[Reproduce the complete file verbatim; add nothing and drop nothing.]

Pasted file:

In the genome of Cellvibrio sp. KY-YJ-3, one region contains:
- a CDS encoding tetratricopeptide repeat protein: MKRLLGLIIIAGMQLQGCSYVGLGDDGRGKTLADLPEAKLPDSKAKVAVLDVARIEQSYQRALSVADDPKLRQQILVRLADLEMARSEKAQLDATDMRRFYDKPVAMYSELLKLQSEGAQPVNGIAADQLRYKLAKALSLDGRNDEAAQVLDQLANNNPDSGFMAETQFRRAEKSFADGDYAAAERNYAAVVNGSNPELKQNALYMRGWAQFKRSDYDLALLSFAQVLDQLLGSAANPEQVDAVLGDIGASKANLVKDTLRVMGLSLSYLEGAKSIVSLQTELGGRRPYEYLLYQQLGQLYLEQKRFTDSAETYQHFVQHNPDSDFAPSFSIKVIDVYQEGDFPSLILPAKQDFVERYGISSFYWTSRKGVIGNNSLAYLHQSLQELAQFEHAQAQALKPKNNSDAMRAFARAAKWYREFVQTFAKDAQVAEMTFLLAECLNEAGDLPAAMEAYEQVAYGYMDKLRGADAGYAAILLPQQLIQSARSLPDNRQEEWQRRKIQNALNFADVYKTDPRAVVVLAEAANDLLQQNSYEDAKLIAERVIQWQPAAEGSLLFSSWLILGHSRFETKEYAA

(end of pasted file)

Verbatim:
In the genome of Cellvibrio sp. KY-YJ-3, one region contains:
- a CDS encoding tetratricopeptide repeat protein: MKRLLGLIIIAGMQLQGCSYVGLGDDGRGKTLADLPEAKLPDSKAKVAVLDVARIEQSYQRALSVADDPKLRQQILVRLADLEMARSEKAQLDATDMRRFYDKPVAMYSELLKLQSEGAQPVNGIAADQLRYKLAKALSLDGRNDEAAQVLDQLANNNPDSGFMAETQFRRAEKSFADGDYAAAERNYAAVVNGSNPELKQNALYMRGWAQFKRSDYDLALLSFAQVLDQLLGSAANPEQVDAVLGDIGASKANLVKDTLRVMGLSLSYLEGAKSIVSLQTELGGRRPYEYLLYQQLGQLYLEQKRFTDSAETYQHFVQHNPDSDFAPSFSIKVIDVYQEGDFPSLILPAKQDFVERYGISSFYWTSRKGVIGNNSLAYLHQSLQELAQFEHAQAQALKPKNNSDAMRAFARAAKWYREFVQTFAKDAQVAEMTFLLAECLNEAGDLPAAMEAYEQVAYGYMDKLRGADAGYAAILLPQQLIQSARSLPDNRQEEWQRRKIQNALNFADVYKTDPRAVVVLAEAANDLLQQNSYEDAKLIAERVIQWQPAAEGSLLFSSWLILGHSRFETKEYAA